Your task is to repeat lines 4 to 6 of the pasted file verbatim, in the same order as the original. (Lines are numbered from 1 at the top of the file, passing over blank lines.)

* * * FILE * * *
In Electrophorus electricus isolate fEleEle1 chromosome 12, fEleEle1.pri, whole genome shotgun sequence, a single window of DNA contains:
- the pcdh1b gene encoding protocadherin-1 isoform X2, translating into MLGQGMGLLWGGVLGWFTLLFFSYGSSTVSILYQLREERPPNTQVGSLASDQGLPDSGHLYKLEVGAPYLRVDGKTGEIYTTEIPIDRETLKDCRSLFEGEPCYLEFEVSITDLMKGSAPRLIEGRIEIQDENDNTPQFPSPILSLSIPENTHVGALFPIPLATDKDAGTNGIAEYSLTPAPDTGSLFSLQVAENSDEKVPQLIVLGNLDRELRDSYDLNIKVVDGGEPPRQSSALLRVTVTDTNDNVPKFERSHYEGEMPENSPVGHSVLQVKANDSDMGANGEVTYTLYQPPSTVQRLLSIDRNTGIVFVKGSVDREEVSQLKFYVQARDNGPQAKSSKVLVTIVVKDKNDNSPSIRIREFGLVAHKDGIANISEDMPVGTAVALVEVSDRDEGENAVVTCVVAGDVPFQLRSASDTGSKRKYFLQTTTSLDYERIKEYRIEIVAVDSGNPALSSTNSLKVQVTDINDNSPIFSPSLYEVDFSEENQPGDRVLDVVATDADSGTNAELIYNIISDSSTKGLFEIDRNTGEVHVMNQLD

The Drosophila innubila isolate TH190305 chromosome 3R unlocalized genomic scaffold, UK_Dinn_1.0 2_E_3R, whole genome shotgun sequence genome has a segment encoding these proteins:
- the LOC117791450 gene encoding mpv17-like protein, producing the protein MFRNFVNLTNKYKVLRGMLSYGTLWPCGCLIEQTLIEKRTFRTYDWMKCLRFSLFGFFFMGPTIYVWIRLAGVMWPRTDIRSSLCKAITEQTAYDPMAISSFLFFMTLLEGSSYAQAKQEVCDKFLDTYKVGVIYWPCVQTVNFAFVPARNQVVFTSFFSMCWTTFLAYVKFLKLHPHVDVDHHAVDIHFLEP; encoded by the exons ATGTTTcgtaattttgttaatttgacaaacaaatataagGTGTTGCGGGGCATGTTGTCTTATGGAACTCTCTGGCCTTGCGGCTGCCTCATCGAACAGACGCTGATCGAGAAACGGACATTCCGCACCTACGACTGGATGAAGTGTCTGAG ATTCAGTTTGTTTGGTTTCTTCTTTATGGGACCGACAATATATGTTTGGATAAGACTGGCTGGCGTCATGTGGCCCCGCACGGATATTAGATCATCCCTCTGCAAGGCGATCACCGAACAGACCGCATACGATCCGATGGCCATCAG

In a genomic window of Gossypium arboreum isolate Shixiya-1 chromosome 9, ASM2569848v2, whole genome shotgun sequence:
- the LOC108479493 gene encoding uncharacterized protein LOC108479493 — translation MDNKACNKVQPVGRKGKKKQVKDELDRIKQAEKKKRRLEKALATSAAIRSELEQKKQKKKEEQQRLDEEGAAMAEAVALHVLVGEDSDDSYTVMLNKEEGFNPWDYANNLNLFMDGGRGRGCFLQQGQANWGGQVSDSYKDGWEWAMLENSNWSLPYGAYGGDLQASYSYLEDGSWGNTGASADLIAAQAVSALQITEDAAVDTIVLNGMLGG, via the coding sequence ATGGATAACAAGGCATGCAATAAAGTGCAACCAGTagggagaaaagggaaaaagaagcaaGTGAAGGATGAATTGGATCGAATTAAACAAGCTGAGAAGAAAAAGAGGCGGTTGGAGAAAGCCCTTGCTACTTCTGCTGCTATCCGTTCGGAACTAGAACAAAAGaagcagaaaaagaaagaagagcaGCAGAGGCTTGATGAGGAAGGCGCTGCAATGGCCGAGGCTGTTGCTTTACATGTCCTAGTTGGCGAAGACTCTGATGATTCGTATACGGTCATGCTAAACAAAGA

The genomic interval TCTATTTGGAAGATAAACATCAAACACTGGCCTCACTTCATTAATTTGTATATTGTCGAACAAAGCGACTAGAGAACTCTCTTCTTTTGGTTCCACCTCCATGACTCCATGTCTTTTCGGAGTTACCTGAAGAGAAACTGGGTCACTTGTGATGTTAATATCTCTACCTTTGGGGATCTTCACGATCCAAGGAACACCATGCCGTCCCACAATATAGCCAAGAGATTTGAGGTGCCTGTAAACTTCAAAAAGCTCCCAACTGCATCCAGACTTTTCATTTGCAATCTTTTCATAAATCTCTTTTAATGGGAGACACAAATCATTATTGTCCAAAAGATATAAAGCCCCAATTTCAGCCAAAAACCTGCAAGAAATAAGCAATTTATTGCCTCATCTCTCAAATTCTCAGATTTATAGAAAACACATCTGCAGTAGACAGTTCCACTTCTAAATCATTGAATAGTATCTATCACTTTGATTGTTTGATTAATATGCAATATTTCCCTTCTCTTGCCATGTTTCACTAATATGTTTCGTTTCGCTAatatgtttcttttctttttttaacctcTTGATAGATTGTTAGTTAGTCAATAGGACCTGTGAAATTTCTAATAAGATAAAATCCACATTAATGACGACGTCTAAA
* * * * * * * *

- the LOC117791450 gene encoding mpv17-like protein, producing the protein MFRNFVNLTNKYKVLRGMLSYGTLWPCGCLIEQTLIEKRTFRTYDWMKCLRFSLFGFFFMGPTIYVWIRLAGVMWPRTDIRSSLCKAITEQTAYDPMAISSFLFFMTLLEGSSYAQAKQEVCDKFLDTYKVGVIYWPCVQTVNFAFVPARNQVVFTSFFSMCWTTFLAYVKFLKLHPHVDVDHHAVDIHFLEP; encoded by the exons ATGTTTcgtaattttgttaatttgacaaacaaatataagGTGTTGCGGGGCATGTTGTCTTATGGAACTCTCTGGCCTTGCGGCTGCCTCATCGAACAGACGCTGATCGAGAAACGGACATTCCGCACCTACGACTGGATGAAGTGTCTGAG ATTCAGTTTGTTTGGTTTCTTCTTTATGGGACCGACAATATATGTTTGGATAAGACTGGCTGGCGTCATGTGGCCCCGCACGGATATTAGATCATCCCTCTGCAAGGCGATCACCGAACAGACCGCATACGATCCGATGGCCATCAG

In a genomic window of Gossypium arboreum isolate Shixiya-1 chromosome 9, ASM2569848v2, whole genome shotgun sequence:
- the LOC108479493 gene encoding uncharacterized protein LOC108479493 — translation MDNKACNKVQPVGRKGKKKQVKDELDRIKQAEKKKRRLEKALATSAAIRSELEQKKQKKKEEQQRLDEEGAAMAEAVALHVLVGEDSDDSYTVMLNKEEGFNPWDYANNLNLFMDGGRGRGCFLQQGQANWGGQVSDSYKDGWEWAMLENSNWSLPYGAYGGDLQASYSYLEDGSWGNTGASADLIAAQAVSALQITEDAAVDTIVLNGMLGG, via the coding sequence ATGGATAACAAGGCATGCAATAAAGTGCAACCAGTagggagaaaagggaaaaagaagcaaGTGAAGGATGAATTGGATCGAATTAAACAAGCTGAGAAGAAAAAGAGGCGGTTGGAGAAAGCCCTTGCTACTTCTGCTGCTATCCGTTCGGAACTAGAACAAAAGaagcagaaaaagaaagaagagcaGCAGAGGCTTGATGAGGAAGGCGCTGCAATGGCCGAGGCTGTTGCTTTACATGTCCTAGTTGGCGAAGACTCTGATGATTCGTATACGGTCATGCTAAACAAAGA